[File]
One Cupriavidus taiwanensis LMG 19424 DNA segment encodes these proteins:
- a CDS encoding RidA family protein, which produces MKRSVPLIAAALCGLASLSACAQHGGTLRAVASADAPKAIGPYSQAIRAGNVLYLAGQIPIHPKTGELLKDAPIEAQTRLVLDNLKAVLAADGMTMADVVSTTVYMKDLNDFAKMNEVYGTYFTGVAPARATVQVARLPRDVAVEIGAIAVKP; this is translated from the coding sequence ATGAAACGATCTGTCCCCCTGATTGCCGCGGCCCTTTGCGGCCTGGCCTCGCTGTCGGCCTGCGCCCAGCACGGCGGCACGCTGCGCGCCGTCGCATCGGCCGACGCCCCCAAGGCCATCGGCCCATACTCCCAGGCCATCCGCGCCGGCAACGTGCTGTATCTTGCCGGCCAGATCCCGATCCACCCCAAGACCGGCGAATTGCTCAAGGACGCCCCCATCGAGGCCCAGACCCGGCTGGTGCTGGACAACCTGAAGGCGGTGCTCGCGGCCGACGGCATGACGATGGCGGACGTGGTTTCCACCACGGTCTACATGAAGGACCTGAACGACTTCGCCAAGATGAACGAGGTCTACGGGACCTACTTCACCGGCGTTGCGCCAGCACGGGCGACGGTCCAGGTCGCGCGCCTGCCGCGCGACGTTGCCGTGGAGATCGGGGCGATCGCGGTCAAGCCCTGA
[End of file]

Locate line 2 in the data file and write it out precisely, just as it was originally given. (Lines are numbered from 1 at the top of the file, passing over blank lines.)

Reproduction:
- a CDS encoding RidA family protein, which produces MKRSVPLIAAALCGLASLSACAQHGGTLRAVASADAPKAIGPYSQAIRAGNVLYLAGQIPIHPKTGELLKDAPIEAQTRLVLDNLKAVLAADGMTMADVVSTTVYMKDLNDFAKMNEVYGTYFTGVAPARATVQVARLPRDVAVEIGAIAVKP; this is translated from the coding sequence ATGAAACGATCTGTCCCCCTGATTGCCGCGGCCCTTTGCGGCCTGGCCTCGCTGTCGGCCTGCGCCCAGCACGGCGGCACGCTGCGCGCCGTCGCATCGGCCGACGCCCCCAAGGCCATCGGCCCATACTCCCAGGCCATCCGCGCCGGCAACGTGCTGTATCTTGCCGGCCAGATCCCGATCCACCCCAAGACCGGCGAATTGCTCAAGGACGCCCCCATCGAGGCCCAGACCCGGCTGGTGCTGGACAACCTGAAGGCGGTGCTCGCGGCCGACGGCATGACGATGGCGGACGTGGTTTCCACCACGGTCTACATGAAGGACCTGAACGACTTCGCCAAGATGAACGAGGTCTACGGGACCTACTTCACCGGCGTTGCGCCAGCACGGGCGACGGTCCAGGTCGCGCGCCTGCCGCGCGACGTTGCCGTGGAGATCGGGGCGATCGCGGTCAAGCCCTGA